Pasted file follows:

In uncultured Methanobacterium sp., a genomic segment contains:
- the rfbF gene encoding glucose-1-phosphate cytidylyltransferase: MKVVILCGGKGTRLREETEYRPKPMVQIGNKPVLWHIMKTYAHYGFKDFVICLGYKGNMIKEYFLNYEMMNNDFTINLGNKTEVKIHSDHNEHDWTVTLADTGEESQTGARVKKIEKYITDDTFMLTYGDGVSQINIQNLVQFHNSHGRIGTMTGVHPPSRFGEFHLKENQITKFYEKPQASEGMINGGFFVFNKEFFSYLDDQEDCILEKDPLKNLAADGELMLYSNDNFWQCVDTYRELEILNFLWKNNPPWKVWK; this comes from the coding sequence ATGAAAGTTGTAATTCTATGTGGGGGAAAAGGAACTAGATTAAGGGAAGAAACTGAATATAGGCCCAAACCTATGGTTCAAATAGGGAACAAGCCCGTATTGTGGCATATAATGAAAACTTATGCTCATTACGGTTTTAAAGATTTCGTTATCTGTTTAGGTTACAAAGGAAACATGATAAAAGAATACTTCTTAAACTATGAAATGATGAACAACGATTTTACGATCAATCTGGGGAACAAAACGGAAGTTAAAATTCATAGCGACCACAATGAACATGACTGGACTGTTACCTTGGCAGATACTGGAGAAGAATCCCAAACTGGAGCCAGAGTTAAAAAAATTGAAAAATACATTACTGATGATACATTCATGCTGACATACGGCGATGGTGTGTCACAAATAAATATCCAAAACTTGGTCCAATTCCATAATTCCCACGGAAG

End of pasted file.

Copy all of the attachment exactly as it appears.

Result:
In uncultured Methanobacterium sp., a genomic segment contains:
- the rfbF gene encoding glucose-1-phosphate cytidylyltransferase: MKVVILCGGKGTRLREETEYRPKPMVQIGNKPVLWHIMKTYAHYGFKDFVICLGYKGNMIKEYFLNYEMMNNDFTINLGNKTEVKIHSDHNEHDWTVTLADTGEESQTGARVKKIEKYITDDTFMLTYGDGVSQINIQNLVQFHNSHGRIGTMTGVHPPSRFGEFHLKENQITKFYEKPQASEGMINGGFFVFNKEFFSYLDDQEDCILEKDPLKNLAADGELMLYSNDNFWQCVDTYRELEILNFLWKNNPPWKVWK; this comes from the coding sequence ATGAAAGTTGTAATTCTATGTGGGGGAAAAGGAACTAGATTAAGGGAAGAAACTGAATATAGGCCCAAACCTATGGTTCAAATAGGGAACAAGCCCGTATTGTGGCATATAATGAAAACTTATGCTCATTACGGTTTTAAAGATTTCGTTATCTGTTTAGGTTACAAAGGAAACATGATAAAAGAATACTTCTTAAACTATGAAATGATGAACAACGATTTTACGATCAATCTGGGGAACAAAACGGAAGTTAAAATTCATAGCGACCACAATGAACATGACTGGACTGTTACCTTGGCAGATACTGGAGAAGAATCCCAAACTGGAGCCAGAGTTAAAAAAATTGAAAAATACATTACTGATGATACATTCATGCTGACATACGGCGATGGTGTGTCACAAATAAATATCCAAAACTTGGTCCAATTCCATAATTCCCACGGAAG